Relative contribution of niche and neutral processes on tree species turnover across scales in seasonal forests of NW Argentina
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Environmental heterogeneity and dispersal limitation influence tree species distribution, but their relative contributions change with the spatial scale of analysis. We analyzed tree species turnover using twenty 1-ha permanent plots to quantify variation in floristic similarity explained by environmental factors and geographical distance at regional (among plots) and local (within plots) scales in seasonal premontane forests of northwestern Argentina. We related floristic similarity (Bray–Curtis) with environmental variation and geographical distance using specific regression models (regression of distance matrix and mixed-effects models at regional and local scales, respectively). Floristic similarity decreased with distance at both spatial scales but its relative contribution was significant only at the regional scale (18 and <1 % at regional and local scale, respectively). Dispersal limitation may be a relevant process at biogeographical scale where dispersion at large distances become infrequent for some species. In addition, we identified that regional climatic and topographic gradients and local edaphic variation contribute to explain floristic similarity across scales in seasonal premontane forests. Environmental heterogeneity explained about the same variance in floristic similarity at regional and local scales (7 and 8 %, respectively). We conclude that quantitative aspects of floristic patterns, such as the relative contribution of niche and neutral processes to explain species distribution, can strengthen conservation strategies at different spatial scales, and therefore could be a useful tool in conservation planning.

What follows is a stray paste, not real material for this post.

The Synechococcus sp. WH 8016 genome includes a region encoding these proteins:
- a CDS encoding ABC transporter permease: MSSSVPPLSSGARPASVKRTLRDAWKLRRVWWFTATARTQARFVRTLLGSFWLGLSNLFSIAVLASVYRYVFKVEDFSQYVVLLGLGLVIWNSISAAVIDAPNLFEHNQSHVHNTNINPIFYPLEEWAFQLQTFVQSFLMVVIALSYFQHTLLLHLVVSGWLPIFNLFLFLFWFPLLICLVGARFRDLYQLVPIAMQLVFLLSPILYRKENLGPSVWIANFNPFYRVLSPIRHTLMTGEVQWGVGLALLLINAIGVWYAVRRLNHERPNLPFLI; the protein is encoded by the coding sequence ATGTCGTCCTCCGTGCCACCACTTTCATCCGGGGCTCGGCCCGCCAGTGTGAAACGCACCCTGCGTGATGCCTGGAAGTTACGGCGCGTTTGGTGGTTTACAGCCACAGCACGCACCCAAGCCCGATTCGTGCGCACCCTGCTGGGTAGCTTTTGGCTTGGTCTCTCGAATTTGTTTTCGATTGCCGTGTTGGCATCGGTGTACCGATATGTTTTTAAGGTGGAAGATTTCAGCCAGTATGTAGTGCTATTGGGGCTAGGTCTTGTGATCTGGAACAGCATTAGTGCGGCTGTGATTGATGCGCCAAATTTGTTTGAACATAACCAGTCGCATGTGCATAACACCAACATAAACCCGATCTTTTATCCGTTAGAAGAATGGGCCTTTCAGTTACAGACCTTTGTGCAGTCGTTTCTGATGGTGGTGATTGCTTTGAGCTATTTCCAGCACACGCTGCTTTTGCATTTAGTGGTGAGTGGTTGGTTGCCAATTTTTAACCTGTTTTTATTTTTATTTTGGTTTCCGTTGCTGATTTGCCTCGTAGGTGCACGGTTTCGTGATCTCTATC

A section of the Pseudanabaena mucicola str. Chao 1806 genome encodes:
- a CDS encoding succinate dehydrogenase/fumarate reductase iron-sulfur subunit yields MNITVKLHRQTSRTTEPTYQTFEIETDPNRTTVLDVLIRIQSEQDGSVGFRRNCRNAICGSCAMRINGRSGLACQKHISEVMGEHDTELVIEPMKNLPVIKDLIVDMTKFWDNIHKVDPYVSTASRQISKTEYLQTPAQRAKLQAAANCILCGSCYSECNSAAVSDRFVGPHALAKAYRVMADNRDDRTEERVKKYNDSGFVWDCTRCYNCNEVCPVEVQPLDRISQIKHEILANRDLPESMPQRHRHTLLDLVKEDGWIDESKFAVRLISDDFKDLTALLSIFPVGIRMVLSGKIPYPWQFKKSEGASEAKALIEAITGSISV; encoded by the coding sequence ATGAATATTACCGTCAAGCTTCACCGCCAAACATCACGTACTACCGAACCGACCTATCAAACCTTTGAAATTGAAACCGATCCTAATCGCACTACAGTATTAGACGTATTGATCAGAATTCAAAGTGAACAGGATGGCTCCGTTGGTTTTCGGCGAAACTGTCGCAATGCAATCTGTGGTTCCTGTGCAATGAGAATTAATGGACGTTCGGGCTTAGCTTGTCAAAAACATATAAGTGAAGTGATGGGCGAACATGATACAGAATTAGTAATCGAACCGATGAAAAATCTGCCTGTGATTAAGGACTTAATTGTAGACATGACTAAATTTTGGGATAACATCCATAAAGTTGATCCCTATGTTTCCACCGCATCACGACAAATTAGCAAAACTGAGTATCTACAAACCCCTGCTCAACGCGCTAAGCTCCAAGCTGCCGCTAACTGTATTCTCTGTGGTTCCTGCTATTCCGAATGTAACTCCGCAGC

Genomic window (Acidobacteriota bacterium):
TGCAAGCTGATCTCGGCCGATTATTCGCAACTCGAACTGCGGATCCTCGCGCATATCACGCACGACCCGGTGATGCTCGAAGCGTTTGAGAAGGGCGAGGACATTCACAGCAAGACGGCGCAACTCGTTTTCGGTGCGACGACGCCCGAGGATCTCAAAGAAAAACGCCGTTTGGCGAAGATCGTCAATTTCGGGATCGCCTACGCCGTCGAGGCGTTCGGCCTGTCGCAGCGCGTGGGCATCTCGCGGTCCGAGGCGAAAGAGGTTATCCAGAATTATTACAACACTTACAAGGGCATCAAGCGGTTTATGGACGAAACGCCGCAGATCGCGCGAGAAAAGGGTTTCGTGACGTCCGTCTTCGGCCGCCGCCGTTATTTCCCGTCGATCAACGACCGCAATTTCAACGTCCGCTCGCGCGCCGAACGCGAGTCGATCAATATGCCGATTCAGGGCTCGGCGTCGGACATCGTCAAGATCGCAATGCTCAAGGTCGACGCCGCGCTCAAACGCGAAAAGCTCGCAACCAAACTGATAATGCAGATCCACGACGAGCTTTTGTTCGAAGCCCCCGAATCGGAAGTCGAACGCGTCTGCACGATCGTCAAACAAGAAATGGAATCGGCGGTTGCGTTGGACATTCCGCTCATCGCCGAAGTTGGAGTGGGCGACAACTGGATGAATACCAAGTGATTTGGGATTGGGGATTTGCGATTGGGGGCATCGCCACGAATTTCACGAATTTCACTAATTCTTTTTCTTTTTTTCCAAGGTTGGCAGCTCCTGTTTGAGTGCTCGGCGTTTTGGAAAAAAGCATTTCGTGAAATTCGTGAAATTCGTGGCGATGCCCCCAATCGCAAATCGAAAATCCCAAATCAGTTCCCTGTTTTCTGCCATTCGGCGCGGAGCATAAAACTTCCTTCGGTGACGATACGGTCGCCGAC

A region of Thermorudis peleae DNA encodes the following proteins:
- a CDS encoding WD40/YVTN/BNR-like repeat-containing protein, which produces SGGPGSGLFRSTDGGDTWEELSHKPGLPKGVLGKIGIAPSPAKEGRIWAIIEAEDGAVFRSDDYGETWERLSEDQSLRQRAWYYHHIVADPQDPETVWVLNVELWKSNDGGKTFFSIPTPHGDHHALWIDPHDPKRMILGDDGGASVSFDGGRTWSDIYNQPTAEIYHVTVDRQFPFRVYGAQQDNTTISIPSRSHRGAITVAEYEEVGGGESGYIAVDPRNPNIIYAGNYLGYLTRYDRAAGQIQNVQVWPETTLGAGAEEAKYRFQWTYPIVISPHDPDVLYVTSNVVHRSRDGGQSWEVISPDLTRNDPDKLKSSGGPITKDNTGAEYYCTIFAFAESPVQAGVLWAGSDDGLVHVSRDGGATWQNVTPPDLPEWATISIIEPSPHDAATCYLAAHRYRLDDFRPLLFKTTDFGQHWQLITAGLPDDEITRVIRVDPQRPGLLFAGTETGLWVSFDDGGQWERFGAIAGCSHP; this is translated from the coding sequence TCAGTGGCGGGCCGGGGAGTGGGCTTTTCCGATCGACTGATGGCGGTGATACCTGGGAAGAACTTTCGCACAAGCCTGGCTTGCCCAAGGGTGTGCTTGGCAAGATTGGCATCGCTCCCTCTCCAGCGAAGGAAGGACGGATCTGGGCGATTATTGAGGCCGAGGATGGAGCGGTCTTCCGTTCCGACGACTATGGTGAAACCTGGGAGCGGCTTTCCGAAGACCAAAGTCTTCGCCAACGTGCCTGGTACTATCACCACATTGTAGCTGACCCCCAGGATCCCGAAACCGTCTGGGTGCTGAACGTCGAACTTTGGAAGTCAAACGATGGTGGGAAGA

KeywordsClimate Dispersal limitation Environmental heterogeneity Soil texture Topography
We thank C. Aguirre, A. Piggot, D. Delgado, E. Cuyckens, C. Humano, and S. Lorenzatti for fieldwork in the permanent plots and soil sampling. K. Buzza, S. Pacheco, and L. Cristobal provided laboratory assistance. A. Malizia and R. Grau improved a preliminary manuscript version and we thank two anonymous reviewers. We acknowledge economic support from CONICET, Rufford Small Grant, ECOSUR, and Fundación ProYungas. We thank many private owners for allowing us to work on their properties.
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